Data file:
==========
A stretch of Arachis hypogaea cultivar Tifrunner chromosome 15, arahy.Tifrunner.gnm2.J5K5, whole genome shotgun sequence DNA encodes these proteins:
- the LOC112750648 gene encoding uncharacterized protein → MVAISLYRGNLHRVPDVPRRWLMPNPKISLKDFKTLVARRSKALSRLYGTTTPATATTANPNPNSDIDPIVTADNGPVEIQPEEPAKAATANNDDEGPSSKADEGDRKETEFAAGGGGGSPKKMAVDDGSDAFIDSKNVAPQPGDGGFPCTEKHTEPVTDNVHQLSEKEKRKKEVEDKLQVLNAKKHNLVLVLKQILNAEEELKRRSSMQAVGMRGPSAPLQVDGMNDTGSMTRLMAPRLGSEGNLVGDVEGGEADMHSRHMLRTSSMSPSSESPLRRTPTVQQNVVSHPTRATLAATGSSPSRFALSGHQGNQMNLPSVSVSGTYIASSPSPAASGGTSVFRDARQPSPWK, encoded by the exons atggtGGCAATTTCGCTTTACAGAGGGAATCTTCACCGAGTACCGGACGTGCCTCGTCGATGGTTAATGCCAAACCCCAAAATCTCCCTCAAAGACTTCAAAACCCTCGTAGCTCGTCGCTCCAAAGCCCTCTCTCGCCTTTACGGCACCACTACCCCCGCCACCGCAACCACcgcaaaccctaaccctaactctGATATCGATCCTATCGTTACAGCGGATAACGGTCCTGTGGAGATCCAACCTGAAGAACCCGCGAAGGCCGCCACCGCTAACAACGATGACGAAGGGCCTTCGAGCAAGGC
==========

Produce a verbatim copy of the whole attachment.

A stretch of Arachis hypogaea cultivar Tifrunner chromosome 15, arahy.Tifrunner.gnm2.J5K5, whole genome shotgun sequence DNA encodes these proteins:
- the LOC112750648 gene encoding uncharacterized protein → MVAISLYRGNLHRVPDVPRRWLMPNPKISLKDFKTLVARRSKALSRLYGTTTPATATTANPNPNSDIDPIVTADNGPVEIQPEEPAKAATANNDDEGPSSKADEGDRKETEFAAGGGGGSPKKMAVDDGSDAFIDSKNVAPQPGDGGFPCTEKHTEPVTDNVHQLSEKEKRKKEVEDKLQVLNAKKHNLVLVLKQILNAEEELKRRSSMQAVGMRGPSAPLQVDGMNDTGSMTRLMAPRLGSEGNLVGDVEGGEADMHSRHMLRTSSMSPSSESPLRRTPTVQQNVVSHPTRATLAATGSSPSRFALSGHQGNQMNLPSVSVSGTYIASSPSPAASGGTSVFRDARQPSPWK, encoded by the exons atggtGGCAATTTCGCTTTACAGAGGGAATCTTCACCGAGTACCGGACGTGCCTCGTCGATGGTTAATGCCAAACCCCAAAATCTCCCTCAAAGACTTCAAAACCCTCGTAGCTCGTCGCTCCAAAGCCCTCTCTCGCCTTTACGGCACCACTACCCCCGCCACCGCAACCACcgcaaaccctaaccctaactctGATATCGATCCTATCGTTACAGCGGATAACGGTCCTGTGGAGATCCAACCTGAAGAACCCGCGAAGGCCGCCACCGCTAACAACGATGACGAAGGGCCTTCGAGCAAGGC